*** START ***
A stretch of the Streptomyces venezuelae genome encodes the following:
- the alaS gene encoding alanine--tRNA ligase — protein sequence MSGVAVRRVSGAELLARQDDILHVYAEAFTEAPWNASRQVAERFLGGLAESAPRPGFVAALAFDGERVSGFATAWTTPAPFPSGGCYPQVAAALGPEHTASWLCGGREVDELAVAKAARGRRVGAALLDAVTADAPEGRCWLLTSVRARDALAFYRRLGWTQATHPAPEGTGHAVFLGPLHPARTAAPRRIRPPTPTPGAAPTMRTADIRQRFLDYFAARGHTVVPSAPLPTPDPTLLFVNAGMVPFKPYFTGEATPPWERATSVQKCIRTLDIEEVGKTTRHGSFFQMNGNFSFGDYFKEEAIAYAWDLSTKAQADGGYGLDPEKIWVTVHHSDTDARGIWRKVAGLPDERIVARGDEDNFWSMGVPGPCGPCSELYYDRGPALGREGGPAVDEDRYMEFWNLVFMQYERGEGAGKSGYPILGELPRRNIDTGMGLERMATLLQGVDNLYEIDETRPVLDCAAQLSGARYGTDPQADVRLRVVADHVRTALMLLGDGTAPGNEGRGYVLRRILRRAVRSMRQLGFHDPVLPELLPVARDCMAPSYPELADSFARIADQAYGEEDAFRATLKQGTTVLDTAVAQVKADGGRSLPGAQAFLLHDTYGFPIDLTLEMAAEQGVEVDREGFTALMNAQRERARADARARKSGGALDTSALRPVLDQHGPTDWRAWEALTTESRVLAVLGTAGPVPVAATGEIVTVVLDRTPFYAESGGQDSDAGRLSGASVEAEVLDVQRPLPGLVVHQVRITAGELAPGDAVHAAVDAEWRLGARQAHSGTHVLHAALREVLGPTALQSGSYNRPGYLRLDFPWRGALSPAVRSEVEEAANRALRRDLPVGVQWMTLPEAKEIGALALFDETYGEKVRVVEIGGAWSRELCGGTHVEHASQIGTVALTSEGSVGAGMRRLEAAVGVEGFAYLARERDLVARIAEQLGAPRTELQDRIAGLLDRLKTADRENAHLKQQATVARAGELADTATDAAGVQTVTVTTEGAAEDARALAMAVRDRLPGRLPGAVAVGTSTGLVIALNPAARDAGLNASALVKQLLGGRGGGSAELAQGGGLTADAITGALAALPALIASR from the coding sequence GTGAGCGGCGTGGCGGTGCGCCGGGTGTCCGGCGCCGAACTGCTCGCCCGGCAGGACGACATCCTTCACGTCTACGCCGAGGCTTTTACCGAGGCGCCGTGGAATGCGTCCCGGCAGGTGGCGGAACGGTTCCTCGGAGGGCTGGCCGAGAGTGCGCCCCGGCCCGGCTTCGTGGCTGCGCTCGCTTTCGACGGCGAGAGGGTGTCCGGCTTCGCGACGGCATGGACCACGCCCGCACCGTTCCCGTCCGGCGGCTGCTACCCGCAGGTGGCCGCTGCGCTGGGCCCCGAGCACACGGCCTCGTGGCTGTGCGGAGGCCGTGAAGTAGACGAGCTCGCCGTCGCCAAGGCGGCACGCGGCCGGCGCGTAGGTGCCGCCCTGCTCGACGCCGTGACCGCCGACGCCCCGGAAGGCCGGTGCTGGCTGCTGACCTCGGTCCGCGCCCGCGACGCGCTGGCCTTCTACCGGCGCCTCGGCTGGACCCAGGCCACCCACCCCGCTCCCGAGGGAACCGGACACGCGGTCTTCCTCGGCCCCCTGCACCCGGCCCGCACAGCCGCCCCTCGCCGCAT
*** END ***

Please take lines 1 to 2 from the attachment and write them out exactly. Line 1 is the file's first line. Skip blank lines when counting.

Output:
A stretch of the Streptomyces venezuelae genome encodes the following:
- the alaS gene encoding alanine--tRNA ligase — protein sequence MSGVAVRRVSGAELLARQDDILHVYAEAFTEAPWNASRQVAERFLGGLAESAPRPGFVAALAFDGERVSGFATAWTTPAPFPSGGCYPQVAAALGPEHTASWLCGGREVDELAVAKAARGRRVGAALLDAVTADAPEGRCWLLTSVRARDALAFYRRLGWTQATHPAPEGTGHAVFLGPLHPARTAAPRRIRPPTPTPGAAPTMRTADIRQRFLDYFAARGHTVVPSAPLPTPDPTLLFVNAGMVPFKPYFTGEATPPWERATSVQKCIRTLDIEEVGKTTRHGSFFQMNGNFSFGDYFKEEAIAYAWDLSTKAQADGGYGLDPEKIWVTVHHSDTDARGIWRKVAGLPDERIVARGDEDNFWSMGVPGPCGPCSELYYDRGPALGREGGPAVDEDRYMEFWNLVFMQYERGEGAGKSGYPILGELPRRNIDTGMGLERMATLLQGVDNLYEIDETRPVLDCAAQLSGARYGTDPQADVRLRVVADHVRTALMLLGDGTAPGNEGRGYVLRRILRRAVRSMRQLGFHDPVLPELLPVARDCMAPSYPELADSFARIADQAYGEEDAFRATLKQGTTVLDTAVAQVKADGGRSLPGAQAFLLHDTYGFPIDLTLEMAAEQGVEVDREGFTALMNAQRERARADARARKSGGALDTSALRPVLDQHGPTDWRAWEALTTESRVLAVLGTAGPVPVAATGEIVTVVLDRTPFYAESGGQDSDAGRLSGASVEAEVLDVQRPLPGLVVHQVRITAGELAPGDAVHAAVDAEWRLGARQAHSGTHVLHAALREVLGPTALQSGSYNRPGYLRLDFPWRGALSPAVRSEVEEAANRALRRDLPVGVQWMTLPEAKEIGALALFDETYGEKVRVVEIGGAWSRELCGGTHVEHASQIGTVALTSEGSVGAGMRRLEAAVGVEGFAYLARERDLVARIAEQLGAPRTELQDRIAGLLDRLKTADRENAHLKQQATVARAGELADTATDAAGVQTVTVTTEGAAEDARALAMAVRDRLPGRLPGAVAVGTSTGLVIALNPAARDAGLNASALVKQLLGGRGGGSAELAQGGGLTADAITGALAALPALIASR from the coding sequence GTGAGCGGCGTGGCGGTGCGCCGGGTGTCCGGCGCCGAACTGCTCGCCCGGCAGGACGACATCCTTCACGTCTACGCCGAGGCTTTTACCGAGGCGCCGTGGAATGCGTCCCGGCAGGTGGCGGAACGGTTCCTCGGAGGGCTGGCCGAGAGTGCGCCCCGGCCCGGCTTCGTGGCTGCGCTCGCTTTCGACGGCGAGAGGGTGTCCGGCTTCGCGACGGCATGGACCACGCCCGCACCGTTCCCGTCCGGCGGCTGCTACCCGCAGGTGGCCGCTGCGCTGGGCCCCGAGCACACGGCCTCGTGGCTGTGCGGAGGCCGTGAAGTAGACGAGCTCGCCGTCGCCAAGGCGGCACGCGGCCGGCGCGTAGGTGCCGCCCTGCTCGACGCCGTGACCGCCGACGCCCCGGAAGGCCGGTGCTGGCTGCTGACCTCGGTCCGCGCCCGCGACGCGCTGGCCTTCTACCGGCGCCTCGGCTGGACCCAGGCCACCCACCCCGCTCCCGAGGGAACCGGACACGCGGTCTTCCTCGGCCCCCTGCACCCGGCCCGCACAGCCGCCCCTCGCCGCAT